11. In cross examination, the witness stated that the plaintiff’s father and the late Ongoma Ochuka did not enter into a written agreement but had an oral agreement. He reiterated that the plaintiff has occupied the property in dispute since 1987 and that the portion he had occupied has distinct boundary marks of sisal plants. Responding to questions by the court, the witness stated that the plaintiff’s father Zakayo Ngani and the plaintiff started using the land at the same time in 1987. He stated further that the plaintiff’s father had his homestead in this parcel of land and that the plaintiff’s mother was infact buried on the same parcel of land when she died.
12. The defendant, Milka Akinyi Otieno who testified as DW1 stated she was not aware of any sale agreement between her father in law Ongoma Ochuka and the plaintiff’s father as alleged by the plaintiff. She stated she was given the suit property LR No. Kamagambo/Kolouch/1000 by her father in law and she is presently the registered proprietor as per the copy of the title annexed to the defendant’s bundle of documents. She stated that all the due process was followed before she was registered as owner on 20th September 2011. The defendant stated that she applied for the removal of the caution that the plaintiff had registered against her title and the same was removed by the land registrar.
13. The defendant further testified that the plaintiff in 2010 unlawfully entered onto the suit land and built a house after the death of her father in law and that he has further registered a restriction against her title which she stated she wanted the court to order to be removed. The defendant further stated the portion that the plaintiff is occupying is less than 1 acre and wished the court to order him to vacate. The defendant under cross examination stated that she never reported to the police when the plaintiff entered into her land. She stated that she however wrote a letter of demand to the plaintiff to cease using her land after she got title to her land but the plaintiff did not oblige and remains in occupation of the portion of the land.
Submissions, Analysis and Determination;
14. At the close of the hearing the parties exchanged written submissions as directed by the court. The plaintiff’s submissions were filed on 14th June 2017 while the defendant’s submissions were filed on 17th July 2017. Having considered the pleadings, the evidence and the submissions by the parties the issues that arise for determination are as follows:-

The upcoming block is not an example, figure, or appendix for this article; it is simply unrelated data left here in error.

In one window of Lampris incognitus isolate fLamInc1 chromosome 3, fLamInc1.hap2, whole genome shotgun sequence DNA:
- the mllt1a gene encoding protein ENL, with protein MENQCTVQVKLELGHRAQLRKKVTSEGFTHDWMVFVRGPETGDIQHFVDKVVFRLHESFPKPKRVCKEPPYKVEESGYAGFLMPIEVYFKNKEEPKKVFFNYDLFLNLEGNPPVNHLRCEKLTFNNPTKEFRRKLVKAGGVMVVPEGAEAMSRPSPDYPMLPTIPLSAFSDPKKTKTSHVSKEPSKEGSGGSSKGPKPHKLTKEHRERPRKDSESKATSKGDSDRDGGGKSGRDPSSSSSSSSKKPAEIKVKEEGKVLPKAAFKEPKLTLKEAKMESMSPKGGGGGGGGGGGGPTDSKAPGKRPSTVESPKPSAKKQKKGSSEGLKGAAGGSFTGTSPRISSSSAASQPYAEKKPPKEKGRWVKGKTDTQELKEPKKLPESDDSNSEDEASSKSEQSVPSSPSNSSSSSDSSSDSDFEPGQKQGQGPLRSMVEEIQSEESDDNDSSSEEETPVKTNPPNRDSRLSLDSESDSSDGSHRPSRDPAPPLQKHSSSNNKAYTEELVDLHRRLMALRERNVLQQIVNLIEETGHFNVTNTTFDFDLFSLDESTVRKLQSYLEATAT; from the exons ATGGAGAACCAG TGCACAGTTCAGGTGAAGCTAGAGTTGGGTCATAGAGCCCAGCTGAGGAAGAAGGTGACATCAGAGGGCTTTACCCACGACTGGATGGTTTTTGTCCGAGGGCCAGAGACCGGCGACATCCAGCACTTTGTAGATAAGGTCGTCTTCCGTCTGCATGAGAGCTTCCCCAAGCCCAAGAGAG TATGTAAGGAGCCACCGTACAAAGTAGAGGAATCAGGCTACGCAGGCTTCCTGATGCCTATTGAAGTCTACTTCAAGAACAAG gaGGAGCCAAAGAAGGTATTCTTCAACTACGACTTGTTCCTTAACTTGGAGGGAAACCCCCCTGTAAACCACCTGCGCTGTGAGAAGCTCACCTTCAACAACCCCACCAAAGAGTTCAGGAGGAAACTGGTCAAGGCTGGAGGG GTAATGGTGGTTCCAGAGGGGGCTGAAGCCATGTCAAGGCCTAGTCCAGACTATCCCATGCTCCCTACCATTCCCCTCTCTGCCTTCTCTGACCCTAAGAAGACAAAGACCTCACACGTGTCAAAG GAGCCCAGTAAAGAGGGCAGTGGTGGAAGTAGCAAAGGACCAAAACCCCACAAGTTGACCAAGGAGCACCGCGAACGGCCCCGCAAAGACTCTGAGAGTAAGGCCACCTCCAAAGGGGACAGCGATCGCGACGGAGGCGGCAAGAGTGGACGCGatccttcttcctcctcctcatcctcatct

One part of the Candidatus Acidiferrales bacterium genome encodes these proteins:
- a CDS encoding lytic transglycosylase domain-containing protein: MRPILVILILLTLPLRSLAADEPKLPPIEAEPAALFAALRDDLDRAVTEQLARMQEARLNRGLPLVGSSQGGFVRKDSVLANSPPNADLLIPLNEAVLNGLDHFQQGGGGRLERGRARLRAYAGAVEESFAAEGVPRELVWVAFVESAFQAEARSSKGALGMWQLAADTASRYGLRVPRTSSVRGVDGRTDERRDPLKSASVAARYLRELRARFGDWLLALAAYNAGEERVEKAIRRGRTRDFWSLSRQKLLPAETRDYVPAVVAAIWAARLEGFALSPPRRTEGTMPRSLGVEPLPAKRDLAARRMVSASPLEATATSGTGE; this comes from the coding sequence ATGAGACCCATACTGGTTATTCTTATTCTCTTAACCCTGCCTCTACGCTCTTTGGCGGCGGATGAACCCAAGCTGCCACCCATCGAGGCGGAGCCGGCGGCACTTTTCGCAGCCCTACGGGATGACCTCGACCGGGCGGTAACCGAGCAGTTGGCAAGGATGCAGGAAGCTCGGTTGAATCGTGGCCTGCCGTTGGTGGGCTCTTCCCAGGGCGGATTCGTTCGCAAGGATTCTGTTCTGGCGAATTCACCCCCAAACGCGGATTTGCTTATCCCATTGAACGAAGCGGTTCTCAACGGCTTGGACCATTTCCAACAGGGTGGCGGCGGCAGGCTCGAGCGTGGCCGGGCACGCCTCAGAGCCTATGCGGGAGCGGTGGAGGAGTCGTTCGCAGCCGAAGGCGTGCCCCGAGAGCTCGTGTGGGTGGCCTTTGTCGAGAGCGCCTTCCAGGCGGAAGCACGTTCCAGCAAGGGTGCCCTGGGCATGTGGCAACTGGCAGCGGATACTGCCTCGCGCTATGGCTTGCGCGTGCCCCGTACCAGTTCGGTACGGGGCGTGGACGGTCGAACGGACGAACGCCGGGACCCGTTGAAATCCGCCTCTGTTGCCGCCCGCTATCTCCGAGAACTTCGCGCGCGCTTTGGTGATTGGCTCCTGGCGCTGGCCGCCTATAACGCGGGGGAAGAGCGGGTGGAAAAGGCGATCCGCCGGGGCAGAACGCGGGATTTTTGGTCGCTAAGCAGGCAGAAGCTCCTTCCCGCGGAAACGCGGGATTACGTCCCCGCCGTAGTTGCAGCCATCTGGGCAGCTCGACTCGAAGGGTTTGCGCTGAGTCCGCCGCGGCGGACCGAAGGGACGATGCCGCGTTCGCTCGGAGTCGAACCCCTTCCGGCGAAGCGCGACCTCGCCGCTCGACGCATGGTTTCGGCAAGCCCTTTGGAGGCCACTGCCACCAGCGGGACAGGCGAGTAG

(i) Whether the plaintiff has been in possession of a portion of land parcel LR No. Kamagambo/Koluoch/1000 measuring 1 acre for a period of over 12 years?
(ii) Whether the possession has been adverse to the rights and interests of the registered owner?
(iii) Whether the registration of the defendant as the owner of LR No. Kamagambo/Koluoch/1000 on 20th September 2011 would affect any accrued rights of the plaintiff under the doctrine of adverse possession?
(iv) Whether the plaintiff is entitled to the reliefs sought?
15. The plaintiff’s suit is predicated on an alleged agreement of sale of land between his father (deceased and Ongoma Ochuka (also deceased) who was the father in law of the defendant. PW2, John Opiyo Ngoma testified that he was present when the parties entered into the agreement albeit orally. Pursuant to the agreement the plaintiff’s father and the plaintiff entered into occupation and possession of the portion of 1 acre which they started utilizing from 1987. PW2 testified that the plaintiff’s father established his homestead on this portion of land and this evidence was not contraverted. The plaintiff also testified that he was given this 1 acre portion of land by his late father and he entered into possession in 1990. He stated he had built a small house before he constructed the house or houses exhibited in the photographs “(PEx.2(a), (b) and (c)”. The photographs show a permanent house and a semi permanent house. These houses, it is not disputed are on the portion of 1 acre the plaintiff claims to have been sold to his father.